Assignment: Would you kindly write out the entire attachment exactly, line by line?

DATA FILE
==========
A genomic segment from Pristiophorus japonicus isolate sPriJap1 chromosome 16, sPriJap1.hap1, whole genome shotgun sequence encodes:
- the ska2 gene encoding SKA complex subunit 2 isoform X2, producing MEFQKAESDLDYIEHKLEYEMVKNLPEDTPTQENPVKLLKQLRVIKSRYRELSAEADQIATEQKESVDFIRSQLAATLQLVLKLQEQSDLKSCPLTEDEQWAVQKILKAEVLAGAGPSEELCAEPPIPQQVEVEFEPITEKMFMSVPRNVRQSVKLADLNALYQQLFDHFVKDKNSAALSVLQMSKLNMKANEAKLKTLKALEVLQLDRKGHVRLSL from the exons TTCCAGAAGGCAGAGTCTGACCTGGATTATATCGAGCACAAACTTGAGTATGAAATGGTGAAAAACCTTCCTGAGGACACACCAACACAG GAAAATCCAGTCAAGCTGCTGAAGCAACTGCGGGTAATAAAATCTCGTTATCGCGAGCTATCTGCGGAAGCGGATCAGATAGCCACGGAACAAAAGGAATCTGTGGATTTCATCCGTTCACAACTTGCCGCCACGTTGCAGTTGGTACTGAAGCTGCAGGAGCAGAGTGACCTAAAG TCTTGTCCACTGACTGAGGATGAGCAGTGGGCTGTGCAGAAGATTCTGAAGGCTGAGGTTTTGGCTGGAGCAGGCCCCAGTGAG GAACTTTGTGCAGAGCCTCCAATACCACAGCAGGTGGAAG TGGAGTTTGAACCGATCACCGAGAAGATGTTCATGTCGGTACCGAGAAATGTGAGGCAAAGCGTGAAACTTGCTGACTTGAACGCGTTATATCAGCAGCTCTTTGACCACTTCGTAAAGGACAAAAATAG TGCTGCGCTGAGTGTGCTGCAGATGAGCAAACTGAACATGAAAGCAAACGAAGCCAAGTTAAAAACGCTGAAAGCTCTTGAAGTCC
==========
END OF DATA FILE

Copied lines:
A genomic segment from Pristiophorus japonicus isolate sPriJap1 chromosome 16, sPriJap1.hap1, whole genome shotgun sequence encodes:
- the ska2 gene encoding SKA complex subunit 2 isoform X2, producing MEFQKAESDLDYIEHKLEYEMVKNLPEDTPTQENPVKLLKQLRVIKSRYRELSAEADQIATEQKESVDFIRSQLAATLQLVLKLQEQSDLKSCPLTEDEQWAVQKILKAEVLAGAGPSEELCAEPPIPQQVEVEFEPITEKMFMSVPRNVRQSVKLADLNALYQQLFDHFVKDKNSAALSVLQMSKLNMKANEAKLKTLKALEVLQLDRKGHVRLSL from the exons TTCCAGAAGGCAGAGTCTGACCTGGATTATATCGAGCACAAACTTGAGTATGAAATGGTGAAAAACCTTCCTGAGGACACACCAACACAG GAAAATCCAGTCAAGCTGCTGAAGCAACTGCGGGTAATAAAATCTCGTTATCGCGAGCTATCTGCGGAAGCGGATCAGATAGCCACGGAACAAAAGGAATCTGTGGATTTCATCCGTTCACAACTTGCCGCCACGTTGCAGTTGGTACTGAAGCTGCAGGAGCAGAGTGACCTAAAG TCTTGTCCACTGACTGAGGATGAGCAGTGGGCTGTGCAGAAGATTCTGAAGGCTGAGGTTTTGGCTGGAGCAGGCCCCAGTGAG GAACTTTGTGCAGAGCCTCCAATACCACAGCAGGTGGAAG TGGAGTTTGAACCGATCACCGAGAAGATGTTCATGTCGGTACCGAGAAATGTGAGGCAAAGCGTGAAACTTGCTGACTTGAACGCGTTATATCAGCAGCTCTTTGACCACTTCGTAAAGGACAAAAATAG TGCTGCGCTGAGTGTGCTGCAGATGAGCAAACTGAACATGAAAGCAAACGAAGCCAAGTTAAAAACGCTGAAAGCTCTTGAAGTCC